Each chapter comprises a complete analysis or ‘deconstruction’ of the major scientific paper announcing the discovery of the decade.
1900s: The Interpretation of Dreams Max Planck and the predawn of quantum theory
Planck’s paper contains the first intimations of the quantum effect, a phenomenon that profoundly disturbed the conservative German physicist. His discomfiture is revealed in the way that he makes his announcement.
1910s: Sons and Lovers Thomas Morgan and sex-linked inheritance
While Morgan was making the real breakthroughs in the new science of genetics, others such as Francis Galton persisted in the belief that characteristics were inherited in a kind of statistical lottery, providing succour for the eugenics movement.
1920s: A la Recherche du Temps Perdu Edwin Hubble and the Expanding Universe</p>
Given the magnitude of the discovery he has made - of the vast, expanding universe - Hubble is remarkably circumspect in this paper. For good reason, as he must be careful not to enrage professional colleagues and bitter rivals.
1930s: A Handful of Dust James Chadwick and the detection of the neutron
The Cavendish laboratory in Cambridge, adamant that the neutron was a physical object like a billiard ball, was racing against French rivals, who believed it was like a wave. Had either group been able to see the other’s point of view, the discovery might have come sooner.
1940s: The Power and the Glory Science in war: the transistor, plutonium, penicillin and quinine
During the Second World War, science was a vital weapon of attack and defence, yet the talented scientists who are called to their countries’ aid pretend through their carefully dispassionate accounts that it’s all business as usual.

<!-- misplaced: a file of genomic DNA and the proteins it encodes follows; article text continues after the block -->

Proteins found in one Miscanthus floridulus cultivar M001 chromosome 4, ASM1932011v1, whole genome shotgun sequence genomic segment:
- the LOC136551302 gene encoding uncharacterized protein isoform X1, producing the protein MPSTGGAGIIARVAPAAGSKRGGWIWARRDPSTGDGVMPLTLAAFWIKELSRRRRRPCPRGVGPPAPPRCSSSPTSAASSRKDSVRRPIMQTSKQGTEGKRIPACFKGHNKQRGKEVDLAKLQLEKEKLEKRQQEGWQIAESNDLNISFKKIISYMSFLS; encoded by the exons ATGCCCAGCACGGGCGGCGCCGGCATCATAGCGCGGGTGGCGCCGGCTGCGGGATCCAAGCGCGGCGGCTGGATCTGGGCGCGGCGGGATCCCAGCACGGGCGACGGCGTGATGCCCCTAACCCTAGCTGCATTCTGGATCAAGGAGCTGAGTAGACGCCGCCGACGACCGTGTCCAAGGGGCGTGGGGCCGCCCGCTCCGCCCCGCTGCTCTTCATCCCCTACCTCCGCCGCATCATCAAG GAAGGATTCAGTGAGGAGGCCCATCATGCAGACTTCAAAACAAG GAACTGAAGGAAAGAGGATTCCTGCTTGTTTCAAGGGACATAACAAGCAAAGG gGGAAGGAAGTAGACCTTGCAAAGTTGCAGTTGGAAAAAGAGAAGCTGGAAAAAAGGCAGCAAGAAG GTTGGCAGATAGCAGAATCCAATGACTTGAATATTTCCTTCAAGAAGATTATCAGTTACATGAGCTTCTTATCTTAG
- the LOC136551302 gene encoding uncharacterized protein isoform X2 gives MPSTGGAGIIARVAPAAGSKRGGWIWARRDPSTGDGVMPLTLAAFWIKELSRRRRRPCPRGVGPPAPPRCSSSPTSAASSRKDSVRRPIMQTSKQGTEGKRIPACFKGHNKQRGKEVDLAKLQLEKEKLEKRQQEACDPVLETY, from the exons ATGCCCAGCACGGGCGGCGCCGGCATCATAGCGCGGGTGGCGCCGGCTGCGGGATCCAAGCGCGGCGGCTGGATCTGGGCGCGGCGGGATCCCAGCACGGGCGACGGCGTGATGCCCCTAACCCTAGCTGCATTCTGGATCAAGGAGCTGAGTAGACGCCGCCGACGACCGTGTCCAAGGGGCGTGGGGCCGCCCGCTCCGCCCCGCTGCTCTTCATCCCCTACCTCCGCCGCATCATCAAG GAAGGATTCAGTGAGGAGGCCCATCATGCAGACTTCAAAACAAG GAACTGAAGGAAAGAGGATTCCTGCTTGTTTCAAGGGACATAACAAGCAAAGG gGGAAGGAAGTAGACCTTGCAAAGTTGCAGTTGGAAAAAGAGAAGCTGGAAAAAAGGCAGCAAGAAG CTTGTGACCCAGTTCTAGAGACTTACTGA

1950s: Lucky Jim James Watson, Francis Crick and the structure of DNA
Watson and Crick give the impression of a race against the great chemist Linus Pauling, but this is a smokescreen for a dirtier struggle. The authors cleverly interleave descriptions of real DNA, observed by X-ray diffraction, with their model of it in order to persuade their readers.
1960s: In the Heat of the Night Arno Penzias and Robert Wilson’s evidence for the Big Bang
Two engineers, unable to explain a mysterious residual reading from their microwave antenna, describe the exemplary series of experiments they undertook in an effort to trace it - but at a loss in the field of cosmology, they dare not say what it must be.
1970s: The Gulag Archipelago Science in crisis: man and the natural environment
Even scientists sometimes lose their cool when it comes to the harm done to the environment because of earlier advances. Passion and advocacy take the place of objectivity in papers on the ozone layer, biodiversity, animal behaviour and more.
1980s: The Bonfire of the Vanities Buckminsterfullerene: the third form of carbon
The paper announcing the surprise discovery of a new form of carbon in addition to the well known diamond and graphite is full of serendipity and glee. (You can find much more on this Nobel-winning discovery in The Most Beautiful Molecule.)
1990s: Pulp Fiction Or why there isn’t life on Mars
The uneasy prose of the NASA scientists who announced in 1996 that they had found evidence of fossil life in a Martian meteorite suggests they aren’t so sure, while their logic spectacularly repeats the error made a century ago when it was supposed that Mars’s ’canals’ were evidence of civilization.